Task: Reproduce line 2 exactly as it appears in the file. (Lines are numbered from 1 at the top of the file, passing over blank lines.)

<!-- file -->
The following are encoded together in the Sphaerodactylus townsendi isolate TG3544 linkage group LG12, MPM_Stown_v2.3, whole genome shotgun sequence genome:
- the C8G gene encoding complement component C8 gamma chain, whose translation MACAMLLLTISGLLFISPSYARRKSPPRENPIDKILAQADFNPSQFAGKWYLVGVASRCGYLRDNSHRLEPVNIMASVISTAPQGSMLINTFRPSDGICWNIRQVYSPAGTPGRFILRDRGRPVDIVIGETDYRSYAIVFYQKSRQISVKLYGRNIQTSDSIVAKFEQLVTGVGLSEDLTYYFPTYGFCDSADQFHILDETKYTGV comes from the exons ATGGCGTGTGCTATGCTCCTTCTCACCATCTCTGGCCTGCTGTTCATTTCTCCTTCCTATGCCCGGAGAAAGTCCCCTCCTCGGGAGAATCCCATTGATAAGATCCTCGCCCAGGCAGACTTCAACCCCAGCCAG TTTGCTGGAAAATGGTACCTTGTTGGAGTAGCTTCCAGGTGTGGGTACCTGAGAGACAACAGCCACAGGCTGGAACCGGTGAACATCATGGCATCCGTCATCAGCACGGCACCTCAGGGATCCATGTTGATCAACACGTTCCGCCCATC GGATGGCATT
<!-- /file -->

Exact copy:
- the C8G gene encoding complement component C8 gamma chain, whose translation MACAMLLLTISGLLFISPSYARRKSPPRENPIDKILAQADFNPSQFAGKWYLVGVASRCGYLRDNSHRLEPVNIMASVISTAPQGSMLINTFRPSDGICWNIRQVYSPAGTPGRFILRDRGRPVDIVIGETDYRSYAIVFYQKSRQISVKLYGRNIQTSDSIVAKFEQLVTGVGLSEDLTYYFPTYGFCDSADQFHILDETKYTGV comes from the exons ATGGCGTGTGCTATGCTCCTTCTCACCATCTCTGGCCTGCTGTTCATTTCTCCTTCCTATGCCCGGAGAAAGTCCCCTCCTCGGGAGAATCCCATTGATAAGATCCTCGCCCAGGCAGACTTCAACCCCAGCCAG TTTGCTGGAAAATGGTACCTTGTTGGAGTAGCTTCCAGGTGTGGGTACCTGAGAGACAACAGCCACAGGCTGGAACCGGTGAACATCATGGCATCCGTCATCAGCACGGCACCTCAGGGATCCATGTTGATCAACACGTTCCGCCCATC GGATGGCATT